I have been writing or developing the Jack of Harts universe for years. It started with the characters, and then I began to flesh out the universe around them. What kind of universe would forge someone like the people I wanted to write? I realized early on that it wasn’t going to be any form of a dystopia. I grew up on Star Trek, Star Wars, Buck Rogers, and Battlestar Galactica, where the men are men, the women are women, and the furry little creatures from Alpha Centauri are furry little creatures from Alpha Centauri. Sorry for those who missed that. There’s a bit of a sliding joke in that line. 😉

Most of those had pretty loose rules when it came to hyperspace. Otherwise known as Plot Rules. Hyperspace does whatever the plot requires. I like the simplicity of that, but I’m a bit of a wargamer. I like rules.

So as I have developed Jack of Harts, I’ve been slowly putting together rules for how hyperspace works. They barely showed up at all in my first book, Forge of War. Though that book took place entirely in the Earth and Alpha Centauri star systems. And for story purposes (ahem…Plot Rules) I really didn’t need to explain it. There’s a reason for that, and it involves why Alpha Centauri is Earth’s gateway to the stars. But it wasn’t important to the story, so I didn’t touch on it. The action started on Earth, went to Alpha Centauri, and stayed there.

My Wolfenheim Rising and Angel Flight stories required a bit more theory of hyperspace to be remarked on though. I still kept it rather light, as I don’t want to bog readers down with infodumps, but there is one thing I did note. It’s called a Hyperspace Run. Every star has them. These are the rainbow rivers of light I describe. They reach out to other stars and create the runs that most ships use to travel between the stars. Note the “most” in there. Ships can travel in the deep dark, away from the runs. They just go slower.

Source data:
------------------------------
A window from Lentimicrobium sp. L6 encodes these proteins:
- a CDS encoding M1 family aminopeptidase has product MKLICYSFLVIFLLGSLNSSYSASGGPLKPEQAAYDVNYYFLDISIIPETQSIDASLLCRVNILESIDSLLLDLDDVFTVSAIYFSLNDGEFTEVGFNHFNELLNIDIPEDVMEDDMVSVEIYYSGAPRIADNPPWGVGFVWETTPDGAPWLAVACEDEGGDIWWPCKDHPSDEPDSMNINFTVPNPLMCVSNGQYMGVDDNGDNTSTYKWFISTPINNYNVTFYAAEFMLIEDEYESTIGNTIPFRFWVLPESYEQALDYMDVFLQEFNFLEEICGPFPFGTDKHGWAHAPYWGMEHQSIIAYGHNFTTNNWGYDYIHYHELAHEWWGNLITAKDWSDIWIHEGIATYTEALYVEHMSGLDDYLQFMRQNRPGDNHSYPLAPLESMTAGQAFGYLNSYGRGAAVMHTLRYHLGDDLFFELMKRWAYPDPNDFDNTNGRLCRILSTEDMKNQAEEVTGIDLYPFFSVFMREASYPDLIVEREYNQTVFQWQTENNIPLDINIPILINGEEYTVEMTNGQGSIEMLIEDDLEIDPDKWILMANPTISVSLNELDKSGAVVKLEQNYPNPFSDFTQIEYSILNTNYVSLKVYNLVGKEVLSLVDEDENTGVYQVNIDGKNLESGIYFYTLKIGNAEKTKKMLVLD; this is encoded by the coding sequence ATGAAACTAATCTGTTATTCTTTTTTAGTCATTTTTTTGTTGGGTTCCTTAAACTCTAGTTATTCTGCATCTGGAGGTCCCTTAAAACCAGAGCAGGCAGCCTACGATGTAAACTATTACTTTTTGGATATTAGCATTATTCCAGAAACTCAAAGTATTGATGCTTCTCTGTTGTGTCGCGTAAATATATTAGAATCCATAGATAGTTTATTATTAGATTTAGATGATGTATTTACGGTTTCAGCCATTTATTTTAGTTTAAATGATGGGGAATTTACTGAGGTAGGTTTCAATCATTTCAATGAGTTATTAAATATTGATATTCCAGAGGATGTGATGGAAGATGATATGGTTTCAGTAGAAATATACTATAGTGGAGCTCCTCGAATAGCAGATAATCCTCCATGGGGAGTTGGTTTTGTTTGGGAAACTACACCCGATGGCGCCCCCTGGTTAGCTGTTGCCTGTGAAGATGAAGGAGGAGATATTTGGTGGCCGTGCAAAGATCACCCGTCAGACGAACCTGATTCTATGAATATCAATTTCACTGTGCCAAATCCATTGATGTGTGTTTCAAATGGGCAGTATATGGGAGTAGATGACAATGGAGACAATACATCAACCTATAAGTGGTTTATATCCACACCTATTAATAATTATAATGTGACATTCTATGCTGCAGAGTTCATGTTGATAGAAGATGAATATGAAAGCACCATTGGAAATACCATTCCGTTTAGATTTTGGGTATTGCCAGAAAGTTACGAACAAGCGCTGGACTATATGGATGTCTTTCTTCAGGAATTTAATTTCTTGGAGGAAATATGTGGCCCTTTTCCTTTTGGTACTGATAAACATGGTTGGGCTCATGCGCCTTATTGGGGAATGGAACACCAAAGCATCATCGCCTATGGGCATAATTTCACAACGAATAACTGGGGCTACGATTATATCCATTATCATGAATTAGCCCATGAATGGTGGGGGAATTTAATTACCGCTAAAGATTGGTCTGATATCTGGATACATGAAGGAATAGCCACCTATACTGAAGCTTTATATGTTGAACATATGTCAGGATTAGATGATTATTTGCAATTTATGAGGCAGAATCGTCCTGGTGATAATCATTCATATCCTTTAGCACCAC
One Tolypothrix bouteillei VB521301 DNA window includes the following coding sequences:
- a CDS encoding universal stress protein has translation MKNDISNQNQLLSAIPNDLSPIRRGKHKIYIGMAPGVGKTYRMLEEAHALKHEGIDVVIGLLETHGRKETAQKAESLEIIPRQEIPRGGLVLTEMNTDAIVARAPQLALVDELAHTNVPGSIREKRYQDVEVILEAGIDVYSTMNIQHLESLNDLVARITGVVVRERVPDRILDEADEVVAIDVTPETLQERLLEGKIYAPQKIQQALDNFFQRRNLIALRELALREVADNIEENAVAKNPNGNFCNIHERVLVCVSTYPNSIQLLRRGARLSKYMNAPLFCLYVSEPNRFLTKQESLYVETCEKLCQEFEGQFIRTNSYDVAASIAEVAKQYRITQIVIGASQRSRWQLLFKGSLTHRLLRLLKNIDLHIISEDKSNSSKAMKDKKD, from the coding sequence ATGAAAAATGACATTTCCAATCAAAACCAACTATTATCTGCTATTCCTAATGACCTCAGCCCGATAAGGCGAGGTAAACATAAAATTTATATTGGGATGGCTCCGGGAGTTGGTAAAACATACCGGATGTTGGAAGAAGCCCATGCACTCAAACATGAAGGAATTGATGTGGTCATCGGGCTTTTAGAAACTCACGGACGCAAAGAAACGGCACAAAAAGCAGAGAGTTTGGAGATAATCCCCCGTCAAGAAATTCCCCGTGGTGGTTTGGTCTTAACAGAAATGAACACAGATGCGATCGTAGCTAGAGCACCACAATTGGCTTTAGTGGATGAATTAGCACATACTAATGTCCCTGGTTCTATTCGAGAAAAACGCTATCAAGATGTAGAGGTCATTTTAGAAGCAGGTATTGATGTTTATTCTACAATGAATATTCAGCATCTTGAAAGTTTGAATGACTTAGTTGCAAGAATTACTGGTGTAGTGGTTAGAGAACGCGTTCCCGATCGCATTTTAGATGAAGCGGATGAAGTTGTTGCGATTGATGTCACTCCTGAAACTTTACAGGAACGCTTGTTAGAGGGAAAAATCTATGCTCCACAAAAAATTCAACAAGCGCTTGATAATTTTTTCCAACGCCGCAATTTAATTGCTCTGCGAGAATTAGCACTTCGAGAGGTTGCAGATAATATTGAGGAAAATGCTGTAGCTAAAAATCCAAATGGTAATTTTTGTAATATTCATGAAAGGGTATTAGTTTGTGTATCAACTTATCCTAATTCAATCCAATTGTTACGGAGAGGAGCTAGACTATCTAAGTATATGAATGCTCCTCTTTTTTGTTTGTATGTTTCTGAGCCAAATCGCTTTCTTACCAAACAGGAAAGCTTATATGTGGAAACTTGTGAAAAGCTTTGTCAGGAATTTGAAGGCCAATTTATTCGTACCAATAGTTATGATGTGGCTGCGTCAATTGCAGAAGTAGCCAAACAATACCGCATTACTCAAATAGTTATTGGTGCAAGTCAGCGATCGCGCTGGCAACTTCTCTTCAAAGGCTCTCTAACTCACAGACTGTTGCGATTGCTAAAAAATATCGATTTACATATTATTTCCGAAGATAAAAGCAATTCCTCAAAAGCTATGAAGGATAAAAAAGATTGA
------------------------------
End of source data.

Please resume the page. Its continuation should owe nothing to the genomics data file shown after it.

I will note that I picked the rainbow rivers of light motif for the gravitic links between stars, the “highways” we use to travel, from old Norse mythology. The gods of Asgard used a rainbow highway to travel between the realms. You may have seen an example of that idea in recent movies that sport a certain Norse god and his manipulative brother in them. 😉

The point is that I wanted these links to be as realistic as possible for speculative fiction, while also being fun to play with. I am a wargamer, after all. So I came up with some complex rules for how far stars can reach, and how fast their runs are based on how hot or large the star is. I have entire spreadsheets detailing this, along with real universe 3D coordinate maps of where every major colony is. And the real space, real star system data, we use to go between them. Maps of normalspace and hyperspace that I use to plot the time and range of each movement in the Wolfenheim and Angel stories.

Serenity orbits the real star known as Beta Hydri.
Sunnydale, where the fleets assemble to assault the Hyades Cluster, orbits the star called Psi Tauri.
And Bosphorus, the doorway to the Pleiades Cluster and The Gateway, is the star we call 16 Tauri or Celaeno.

Every single colony I’ve mentioned is noted in my files, and almost every single one has a real star it is associated with. A real place we have observed with our own eyes and telescopes. We know where they are, we know what kind of stars they are, and sometimes we even know if there are planets around them.

So if you give me a real star, I can tell you if we have colonized it. And if you give me two stars, I can tell you what stars you have to travel through to get from one to the other. Because the information is in my notes. I just try to keep that out of the stories as much as possible. Infodumps. Not everybody likes them.

But I rather enjoy having it all sitting in the background, ready to trot out at a moment’s notice. Who knows? Maybe someone wants to take the midnight train to Rigel one day? I can tell them how. Though the Plot Rules might make the exact pathway a little vague. 😉